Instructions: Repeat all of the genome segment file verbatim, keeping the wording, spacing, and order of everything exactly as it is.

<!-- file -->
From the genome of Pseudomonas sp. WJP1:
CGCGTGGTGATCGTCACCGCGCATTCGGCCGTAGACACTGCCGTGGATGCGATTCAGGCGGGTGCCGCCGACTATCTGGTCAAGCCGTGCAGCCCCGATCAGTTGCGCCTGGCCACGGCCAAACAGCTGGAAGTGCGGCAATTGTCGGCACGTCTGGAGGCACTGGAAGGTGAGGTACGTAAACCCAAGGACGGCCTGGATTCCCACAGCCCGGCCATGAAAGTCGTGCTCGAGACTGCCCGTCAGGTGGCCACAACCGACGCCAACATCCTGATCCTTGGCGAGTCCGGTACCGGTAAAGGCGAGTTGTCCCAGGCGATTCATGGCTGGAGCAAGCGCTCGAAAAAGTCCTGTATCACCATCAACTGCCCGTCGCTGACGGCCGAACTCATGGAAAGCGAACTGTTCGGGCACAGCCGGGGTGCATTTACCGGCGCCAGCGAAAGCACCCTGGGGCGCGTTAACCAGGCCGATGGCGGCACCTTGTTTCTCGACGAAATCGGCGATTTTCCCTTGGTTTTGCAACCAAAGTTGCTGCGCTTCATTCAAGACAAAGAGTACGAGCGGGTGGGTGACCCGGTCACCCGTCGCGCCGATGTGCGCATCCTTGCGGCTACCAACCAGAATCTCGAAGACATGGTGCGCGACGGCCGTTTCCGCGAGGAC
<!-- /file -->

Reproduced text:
From the genome of Pseudomonas sp. WJP1:
CGCGTGGTGATCGTCACCGCGCATTCGGCCGTAGACACTGCCGTGGATGCGATTCAGGCGGGTGCCGCCGACTATCTGGTCAAGCCGTGCAGCCCCGATCAGTTGCGCCTGGCCACGGCCAAACAGCTGGAAGTGCGGCAATTGTCGGCACGTCTGGAGGCACTGGAAGGTGAGGTACGTAAACCCAAGGACGGCCTGGATTCCCACAGCCCGGCCATGAAAGTCGTGCTCGAGACTGCCCGTCAGGTGGCCACAACCGACGCCAACATCCTGATCCTTGGCGAGTCCGGTACCGGTAAAGGCGAGTTGTCCCAGGCGATTCATGGCTGGAGCAAGCGCTCGAAAAAGTCCTGTATCACCATCAACTGCCCGTCGCTGACGGCCGAACTCATGGAAAGCGAACTGTTCGGGCACAGCCGGGGTGCATTTACCGGCGCCAGCGAAAGCACCCTGGGGCGCGTTAACCAGGCCGATGGCGGCACCTTGTTTCTCGACGAAATCGGCGATTTTCCCTTGGTTTTGCAACCAAAGTTGCTGCGCTTCATTCAAGACAAAGAGTACGAGCGGGTGGGTGACCCGGTCACCCGTCGCGCCGATGTGCGCATCCTTGCGGCTACCAACCAGAATCTCGAAGACATGGTGCGCGACGGCCGTTTCCGCGAGGAC